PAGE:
First, back in 2008, in the UK High Court case of Hays v Ions, Mark Ions, a former employee of recruitment company Hays, was ordered to hand over details of contacts that he had migrated from his work email address book to his personal LinkedIn account.  Hays had alleged that Ions transferred the contacts while working at Hays with a view to their subsequent use in connection with his own rival business.  Ions argued that Hays had encouraged his use of LinkedIn to connect with clients and that, once the Hays contacts accepted his own LinkedIn invite, those contacts ceased to constitute Hays’ confidential information because the information was then accessible to others on LinkedIn.  The court did not accept Ions’ argument and noted that, even if Ions had had permission to use client email addresses to connect with clients, it was unlikely that this extended to the use of such information outside his employment with Hays.

Despite ordering the disclosure of the Hays contacts and all emails and documentation relating to such contacts and any business obtained from them, the judge in that case held that Ions was not required to disclose all of his LinkedIn contacts to Hays because those contacts could include many persons who had no contact with Hays.  This suggests that the judge accepted that the entire LinkedIn account, although originally operated by Ions in the course of his employment, was not material proprietary to Hays, his employer.

We now have a second court ruling in the UK relating to the ownership of LinkedIn accounts.  In July 2013, the UK High Court considered who was entitled to operate four LinkedIn Groups that had been set up by an ex-employee when that employee left the company.  In Whitmar Publications Ltd v Gamage, Wright, Crawley and Earth Island Publishing Ltd, three employees had resigned from Whitmar to work for Earth Island, a rival publishing company that the employees had set up a few months earlier.  Whitmar alleged that the defendants had taken steps to compete against Whitmar while still employed by the company, in that they had misused Whitmar’s confidential information, infringed its database rights and breached their terms of employment.  Concerning the LinkedIn Groups at issue, Whitmar claimed that although the Groups had been managed by Ms. Wright—one of the former Whitmar employees—on behalf of Whitmar as part of her employment, the defendants had used them for the benefit of their rival business while still employed by Whitmar.  Whitmar sought an interim injunction to prevent the defendants from using, exploiting or divulging to any third party any of the information contained in these LinkedIn Groups.  Given that this was an emergency application, the court made a preliminary assessment of the evidence only.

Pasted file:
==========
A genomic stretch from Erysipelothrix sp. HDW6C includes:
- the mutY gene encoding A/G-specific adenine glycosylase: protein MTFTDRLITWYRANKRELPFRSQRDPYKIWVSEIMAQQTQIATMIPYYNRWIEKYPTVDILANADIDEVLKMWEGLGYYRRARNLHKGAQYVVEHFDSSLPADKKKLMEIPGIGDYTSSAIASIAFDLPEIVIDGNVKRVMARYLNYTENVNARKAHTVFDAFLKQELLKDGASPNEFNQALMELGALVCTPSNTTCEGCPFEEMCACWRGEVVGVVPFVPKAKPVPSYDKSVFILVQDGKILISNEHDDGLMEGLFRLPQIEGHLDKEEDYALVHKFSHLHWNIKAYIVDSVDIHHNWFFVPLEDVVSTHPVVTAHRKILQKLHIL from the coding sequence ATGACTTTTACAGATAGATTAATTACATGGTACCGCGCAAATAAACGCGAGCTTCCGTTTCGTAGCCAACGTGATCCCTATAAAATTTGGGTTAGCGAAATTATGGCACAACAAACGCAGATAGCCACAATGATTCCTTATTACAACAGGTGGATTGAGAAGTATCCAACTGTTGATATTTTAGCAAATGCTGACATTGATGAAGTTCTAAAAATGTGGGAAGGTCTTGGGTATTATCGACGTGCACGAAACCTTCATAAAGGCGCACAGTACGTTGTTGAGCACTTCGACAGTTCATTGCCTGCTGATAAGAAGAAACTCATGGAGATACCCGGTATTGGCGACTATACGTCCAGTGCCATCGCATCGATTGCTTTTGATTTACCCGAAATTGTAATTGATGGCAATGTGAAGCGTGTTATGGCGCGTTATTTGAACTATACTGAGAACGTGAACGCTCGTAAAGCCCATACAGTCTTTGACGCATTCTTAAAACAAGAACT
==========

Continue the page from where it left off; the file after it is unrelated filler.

The court agreed that Whitmar had a strong case that the defendants had been actively competing against Whitmar while still employed by it, in breach of the terms of their employment.  Further, the court rejected Wright’s claim that the LinkedIn Groups were personal to her and merely a hobby; Wright was responsible for dealing with the LinkedIn Groups as part of her employment duties at Whitmar, and the Groups operated for Whitmar’s benefit and promoted its business, as evidenced by the fact that Wright had used Whitmar’s computers to carry out her work on the LinkedIn Groups.  The judge also agreed that information contained within the LinkedIn Groups appeared to have been used as the source of the email addresses used to publicize an Earth Island launch event.

Ultimately, the court granted an order requiring the defendants to facilitate the exclusive access, management and control of the LinkedIn Groups to Whitmar, ordering the defendants not to access or do anything that would prevent Whitmar from accessing the Groups, and preventing the defendants from using, exploiting or divulging to any third party any of the information contained in the Groups.  In effect, the judge decided that Whitmar had a good chance of succeeding at full trial based on the available evidence.

Since the judgment in the first phase of the case, the parties have entered into an out-of-court settlement that, according to Whitmar’s website, means that the ex-employees will not enter into or fulfill any contract with a number of Whitmar clients or customers until December 20, 2013.  The ex-employees have also returned control of a number of Linked-In Groups to Whitmar.  Unfortunately for legal purists, but maybe happily for the parties, as a result of the settlement we won’t now get to know how the court would have ultimately ruled at full trial.